Washington State Magazine

Spring 2002

Spring 2002

In This Issue...


Nurses to the homeless :: Gypsy's camp is evidence of the harsh living conditions faced by a growing number of homeless in Spokane. It also doubles as a classroom, and a lesson in reality, for student nurses. By Andrea Vogt.

A campus full of wonders :: All over campus, curiosities emerged from closets to form one of the most popular and unusual shows ever to fill the art museum. By Tim Steury.

What don't we know? :: James Krueger wants to know why the average person will spend 219,000 hours asleep. By James Krueger and Tim Steury.

Memories are made of this :: Neuroscientists Jay Wright and Joe Harding can approximate Alzheimer's symptoms in a rat by injecting a certain protein into its hippocampus. What's more, they can reverse those symptoms. By Tim Steury.

Catherine Mathews Friel is thankful for...Life in a small college town :: Catherine Friel has lived in Pullman nearly 100 years, and she has some stories to tell. By Pat Caraher.

Opening Day...a great way to reunite Cougars :: Cougars batten their hatches and hoist their mainsails. By Pat Caraher.


The Peking Cowboy :: He wanted to tell the story in the third person, but it came out in the first; he wanted to tell it in the past, but it came out happening in the now; even if he wanted to, he could not change a word of it, its sequence and language clarifying its own shape and direction in his voice. A short story by Alex Kuo.




Cover: Student Jennifer Schwarzer and Intercollegiate College of Nursing instructor Carol Allen. Read the story here. Photograph by Ira Gardner.


The other side of the coin

by | © Washington State University

Making financial decisions is difficult to begin with—even more so when we let our emotions get in the way.

“Greed is good,” says Gordon Gekko in the movie Wall Street.

Although I would not go quite that far, greed is a natural human emotion. A Wall Street adage states that two factors move the market: fear and greed. This perception is fueled partly by the media and partly by reporters who wish to be dramatic but may not fully understand what truly drives the market. While ideas of fear and greed have dramatic potential, the characterization is far too simplistic. The human mind is too sophisticated, and human emotions too complex for fear and greed to adequately describe the psychology that affects investors.

Historically, students of finance have ignored the role of emotion in the investment world. Instead, they have focused on developing tools for investors to measure and control risk and optimize return. This endeavor has been fruitful, yielding ideas about diversifying investments and finding undervalued stocks. Although investors should use these tools for investment decision-making, they typically do not, because psychology and emotion affect their decisions more than financial theory does.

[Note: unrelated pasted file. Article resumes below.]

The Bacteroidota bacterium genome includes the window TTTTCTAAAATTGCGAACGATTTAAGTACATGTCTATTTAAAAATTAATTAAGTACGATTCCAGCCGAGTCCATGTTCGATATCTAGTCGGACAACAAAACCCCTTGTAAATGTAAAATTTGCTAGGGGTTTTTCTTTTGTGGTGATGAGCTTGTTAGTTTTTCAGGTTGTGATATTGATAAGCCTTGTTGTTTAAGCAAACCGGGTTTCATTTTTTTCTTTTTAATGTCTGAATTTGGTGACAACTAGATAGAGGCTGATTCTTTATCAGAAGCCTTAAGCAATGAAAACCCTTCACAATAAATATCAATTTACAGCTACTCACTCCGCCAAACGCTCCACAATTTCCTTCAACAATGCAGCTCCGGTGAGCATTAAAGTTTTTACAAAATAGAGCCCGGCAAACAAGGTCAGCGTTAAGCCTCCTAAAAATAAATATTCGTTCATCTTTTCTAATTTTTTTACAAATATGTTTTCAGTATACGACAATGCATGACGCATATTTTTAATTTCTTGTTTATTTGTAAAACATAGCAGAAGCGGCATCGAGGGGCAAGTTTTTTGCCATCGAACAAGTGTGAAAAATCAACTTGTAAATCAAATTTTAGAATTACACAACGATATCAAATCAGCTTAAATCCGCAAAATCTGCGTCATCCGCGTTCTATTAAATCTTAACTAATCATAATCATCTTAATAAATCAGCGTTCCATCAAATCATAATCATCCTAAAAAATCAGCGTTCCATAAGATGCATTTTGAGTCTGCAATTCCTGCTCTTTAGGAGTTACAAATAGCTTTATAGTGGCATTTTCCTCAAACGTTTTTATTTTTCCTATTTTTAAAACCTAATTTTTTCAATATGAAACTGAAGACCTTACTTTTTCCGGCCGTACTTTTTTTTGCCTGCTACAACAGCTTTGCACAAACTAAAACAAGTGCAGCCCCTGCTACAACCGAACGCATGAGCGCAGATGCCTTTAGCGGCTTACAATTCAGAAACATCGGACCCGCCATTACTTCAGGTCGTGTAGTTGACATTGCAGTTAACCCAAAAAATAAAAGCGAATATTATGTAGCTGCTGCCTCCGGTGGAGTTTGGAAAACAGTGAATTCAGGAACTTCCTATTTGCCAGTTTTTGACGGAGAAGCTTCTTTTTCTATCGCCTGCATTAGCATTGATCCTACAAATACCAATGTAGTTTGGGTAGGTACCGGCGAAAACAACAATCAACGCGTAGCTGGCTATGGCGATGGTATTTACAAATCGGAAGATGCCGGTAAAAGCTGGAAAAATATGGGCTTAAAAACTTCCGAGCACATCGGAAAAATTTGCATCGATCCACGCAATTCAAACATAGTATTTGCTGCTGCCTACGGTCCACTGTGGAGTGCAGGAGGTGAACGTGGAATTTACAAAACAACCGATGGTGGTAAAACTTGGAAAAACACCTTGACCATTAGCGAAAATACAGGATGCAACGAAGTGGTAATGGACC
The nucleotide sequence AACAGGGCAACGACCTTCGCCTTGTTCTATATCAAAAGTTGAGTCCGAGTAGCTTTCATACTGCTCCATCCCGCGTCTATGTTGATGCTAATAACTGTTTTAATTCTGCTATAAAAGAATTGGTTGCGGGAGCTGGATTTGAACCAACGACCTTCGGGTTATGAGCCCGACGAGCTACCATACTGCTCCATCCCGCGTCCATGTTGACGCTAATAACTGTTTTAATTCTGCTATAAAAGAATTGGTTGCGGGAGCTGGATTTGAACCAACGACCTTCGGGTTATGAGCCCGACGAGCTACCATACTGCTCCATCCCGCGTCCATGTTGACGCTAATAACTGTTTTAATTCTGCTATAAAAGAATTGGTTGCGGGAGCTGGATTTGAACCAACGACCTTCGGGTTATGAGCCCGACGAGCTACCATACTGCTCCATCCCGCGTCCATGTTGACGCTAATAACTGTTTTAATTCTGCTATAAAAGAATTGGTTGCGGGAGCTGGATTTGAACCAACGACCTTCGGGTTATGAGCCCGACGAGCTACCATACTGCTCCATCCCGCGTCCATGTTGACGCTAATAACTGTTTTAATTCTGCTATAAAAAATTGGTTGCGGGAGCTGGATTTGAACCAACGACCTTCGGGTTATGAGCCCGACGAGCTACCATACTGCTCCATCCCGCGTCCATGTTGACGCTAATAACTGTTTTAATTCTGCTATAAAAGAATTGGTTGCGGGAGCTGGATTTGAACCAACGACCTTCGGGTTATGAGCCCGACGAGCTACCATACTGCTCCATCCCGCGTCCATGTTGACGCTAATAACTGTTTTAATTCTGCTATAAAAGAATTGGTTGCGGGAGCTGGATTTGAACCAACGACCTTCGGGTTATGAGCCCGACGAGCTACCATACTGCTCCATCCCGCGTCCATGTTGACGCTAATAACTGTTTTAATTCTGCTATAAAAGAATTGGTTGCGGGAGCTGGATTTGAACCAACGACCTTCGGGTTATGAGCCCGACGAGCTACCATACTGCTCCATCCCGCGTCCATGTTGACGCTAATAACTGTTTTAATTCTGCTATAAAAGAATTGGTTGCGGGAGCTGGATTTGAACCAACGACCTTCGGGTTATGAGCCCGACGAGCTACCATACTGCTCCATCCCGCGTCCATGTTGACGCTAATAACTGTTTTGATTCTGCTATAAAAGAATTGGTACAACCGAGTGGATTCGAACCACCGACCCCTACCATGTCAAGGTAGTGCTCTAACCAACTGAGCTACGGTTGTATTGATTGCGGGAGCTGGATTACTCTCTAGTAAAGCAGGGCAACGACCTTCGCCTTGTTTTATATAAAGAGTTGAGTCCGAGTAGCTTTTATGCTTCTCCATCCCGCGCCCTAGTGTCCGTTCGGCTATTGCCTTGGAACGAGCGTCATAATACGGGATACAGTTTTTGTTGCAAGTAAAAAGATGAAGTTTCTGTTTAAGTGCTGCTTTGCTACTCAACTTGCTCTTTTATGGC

For example, our desire to feel good about ourselves causes us to sell stocks that have risen in price. Selling a winner makes us feel like we made a good decision buying that stock and makes us feel like winners too. However, we also want to avoid feeling the pain of regret. So we hold onto losing stocks too long. The consequences of these emotions are that we sell high-performing stocks and keep low-performing stocks. This behavior not only diminishes our future returns, it also causes us to pay higher taxes. That is no way to increase our wealth!

Overcoming our emotions in an attempt to make good investment decisions is not easy. We have trouble enough controlling ourselves in all aspects of our life, let alone our financial life. However, we seem to get more help shoring up our willpower in non-financial matters. For example, many books and articles show us how to overcome the roadblocks we put up for ourselves: problems with our relationships, sticking to our diet, continuing our exercise program, or living by our faith. By contrast, we get very little help managing our debt, our budget, or our investing.

Which is unfortunate, because making financial decisions is difficult to begin with. We must make decisions based on information that may be inadequate or inaccurate. And we must be able to effectively understand and analyze that information. The task becomes more difficult when we let our emotions get in the way of good decision-making.

Consider these common investment laments:

“If the stock’s price would just go back up to what I paid, I would sell it.”

“Why do I seem to buy high and sell low, instead of the other way around?”

“I knew I shouldn’t have bought that stock, but I did it anyway.”

“I know I should be contributing to my retirement plan, but I never seem to get started.”

If you have made comments like these, then you have let your investment decisions be affected by your emotions.

We are constantly bombarded by the media with opinions and ideas that others want us to have. Are these opinions and ideas, put forth by banks, brokerage firms, insurance firms, and the rest of the finance industry, really the best for us and our money?

In future articles, I hope to explore with you the other side of the coin of investing—to help you think about money and the world of finance in a different way.

John R. Nofsinger is professor of finance at Washington State University and author of the book Investment Madness. He can be reached at John_Nofsinger@wsu.edu.

Categories: Business | Tags: Money, Investments

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